This is the 150th anniversary of Memorial Day — depending on whom you ask.
In 1868, Gen. John A. Logan, commander of the Grand Army of the Republic, declared an official celebration of Decoration Day, when the nation would honor its war dead with flowers on their graves. But his declaration is not the only claim on Memorial Day origins.
Various towns have squabbled over the honor of being first. Southern sympathizers laid flowers on soldiers’ resting places and celebrated Confederate Memorial Day. In the years after the Civil War, some used Memorial Day to paper over national divisions. Others used it to remember hard-fought causes, right or wrong. The experience of World War I led the nation to expand the holiday for all American war dead.
This is all to say that the exact meaning of Memorial Day has always been fluid. So, with an eye toward history, let us reclaim it for the present.
Let it be a moment when we pause to consider the vast number of Americans who have given their lives in uniform, dating back to the foundational days of the nation. But let us not forget the immediate agony of U.S. soldiers, sailors and Marines who have died in recent and ongoing wars. Those deaths reverberate still, and the brothers and sisters at arms of those soldiers are still serving.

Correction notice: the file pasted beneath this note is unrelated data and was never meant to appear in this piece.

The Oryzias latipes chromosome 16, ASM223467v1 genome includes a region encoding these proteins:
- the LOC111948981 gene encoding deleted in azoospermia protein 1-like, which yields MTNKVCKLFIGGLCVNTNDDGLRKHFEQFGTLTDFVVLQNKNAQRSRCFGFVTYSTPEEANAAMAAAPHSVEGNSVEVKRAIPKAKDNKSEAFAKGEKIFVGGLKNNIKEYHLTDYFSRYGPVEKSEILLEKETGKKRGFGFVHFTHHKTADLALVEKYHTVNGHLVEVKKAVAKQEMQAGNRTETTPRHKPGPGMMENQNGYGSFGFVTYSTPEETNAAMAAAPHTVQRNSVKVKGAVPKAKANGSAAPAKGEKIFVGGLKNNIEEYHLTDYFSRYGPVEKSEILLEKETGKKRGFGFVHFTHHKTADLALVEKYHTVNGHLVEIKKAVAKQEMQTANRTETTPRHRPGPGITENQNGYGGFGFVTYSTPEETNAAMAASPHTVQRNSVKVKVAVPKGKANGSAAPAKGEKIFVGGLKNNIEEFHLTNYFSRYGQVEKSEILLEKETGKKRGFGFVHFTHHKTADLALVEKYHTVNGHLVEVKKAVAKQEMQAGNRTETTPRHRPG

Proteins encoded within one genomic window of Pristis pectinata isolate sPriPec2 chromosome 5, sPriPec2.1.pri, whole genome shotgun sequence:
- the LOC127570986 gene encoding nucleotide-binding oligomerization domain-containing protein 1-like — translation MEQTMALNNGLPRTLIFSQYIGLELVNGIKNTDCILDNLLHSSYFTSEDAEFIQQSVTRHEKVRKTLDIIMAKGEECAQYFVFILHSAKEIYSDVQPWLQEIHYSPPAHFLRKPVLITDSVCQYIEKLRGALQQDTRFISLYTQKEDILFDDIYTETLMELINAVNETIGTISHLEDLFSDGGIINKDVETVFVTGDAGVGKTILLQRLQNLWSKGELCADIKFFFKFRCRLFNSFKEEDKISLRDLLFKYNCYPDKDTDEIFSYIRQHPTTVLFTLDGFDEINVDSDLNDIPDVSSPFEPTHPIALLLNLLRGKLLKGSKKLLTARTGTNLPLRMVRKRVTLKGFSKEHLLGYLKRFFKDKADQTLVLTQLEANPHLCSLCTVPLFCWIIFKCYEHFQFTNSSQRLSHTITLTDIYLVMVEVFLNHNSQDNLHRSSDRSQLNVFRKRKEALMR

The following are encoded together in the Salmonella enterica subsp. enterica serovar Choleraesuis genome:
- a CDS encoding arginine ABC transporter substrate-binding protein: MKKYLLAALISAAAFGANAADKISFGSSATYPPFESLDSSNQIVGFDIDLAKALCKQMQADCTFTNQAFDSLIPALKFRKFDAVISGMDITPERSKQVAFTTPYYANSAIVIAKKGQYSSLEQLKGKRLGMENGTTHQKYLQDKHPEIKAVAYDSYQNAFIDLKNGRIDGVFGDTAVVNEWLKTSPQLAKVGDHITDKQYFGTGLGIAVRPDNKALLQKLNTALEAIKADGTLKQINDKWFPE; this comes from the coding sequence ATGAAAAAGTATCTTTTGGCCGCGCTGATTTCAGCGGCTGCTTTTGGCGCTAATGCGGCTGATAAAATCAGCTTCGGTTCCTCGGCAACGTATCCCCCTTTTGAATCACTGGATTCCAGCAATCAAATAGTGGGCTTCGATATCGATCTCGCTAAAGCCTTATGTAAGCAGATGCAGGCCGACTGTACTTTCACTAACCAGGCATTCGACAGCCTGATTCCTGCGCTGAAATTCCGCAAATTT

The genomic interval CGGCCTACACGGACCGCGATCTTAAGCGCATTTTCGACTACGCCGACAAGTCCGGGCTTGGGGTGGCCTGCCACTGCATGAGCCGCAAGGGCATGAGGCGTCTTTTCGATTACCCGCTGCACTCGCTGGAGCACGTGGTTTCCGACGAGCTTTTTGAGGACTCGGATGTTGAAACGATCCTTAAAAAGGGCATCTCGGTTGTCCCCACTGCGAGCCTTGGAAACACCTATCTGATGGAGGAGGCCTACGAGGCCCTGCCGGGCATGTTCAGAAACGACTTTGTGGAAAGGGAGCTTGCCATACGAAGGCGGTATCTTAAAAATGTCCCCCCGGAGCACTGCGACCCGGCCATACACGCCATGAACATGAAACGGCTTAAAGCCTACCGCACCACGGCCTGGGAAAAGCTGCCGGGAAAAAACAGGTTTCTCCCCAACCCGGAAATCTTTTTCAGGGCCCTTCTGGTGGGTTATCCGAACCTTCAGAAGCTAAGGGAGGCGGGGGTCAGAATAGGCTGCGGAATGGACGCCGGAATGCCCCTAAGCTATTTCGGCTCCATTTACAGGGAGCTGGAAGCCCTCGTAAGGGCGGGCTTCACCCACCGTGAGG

Let Memorial Day be a moment when we bridge political divisions and recognize our shared values. But also, let it be a reminder of the importance of politics and honest debate. Elected officials make policy, and policy sends soldiers to battlefields, or not. We owe it those in uniform to engage in intelligent and honest political discussion.
And let Memorial Day be as central to our lives as it has been in the wake of earlier wars. As we enjoy the beach or watch a parade or grill a burger, let’s keep the deeper meaning of the day in our minds and in our hearts. Let’s remember those who died in service of a national ideal. Let’s honor that ideal, and let’s remember.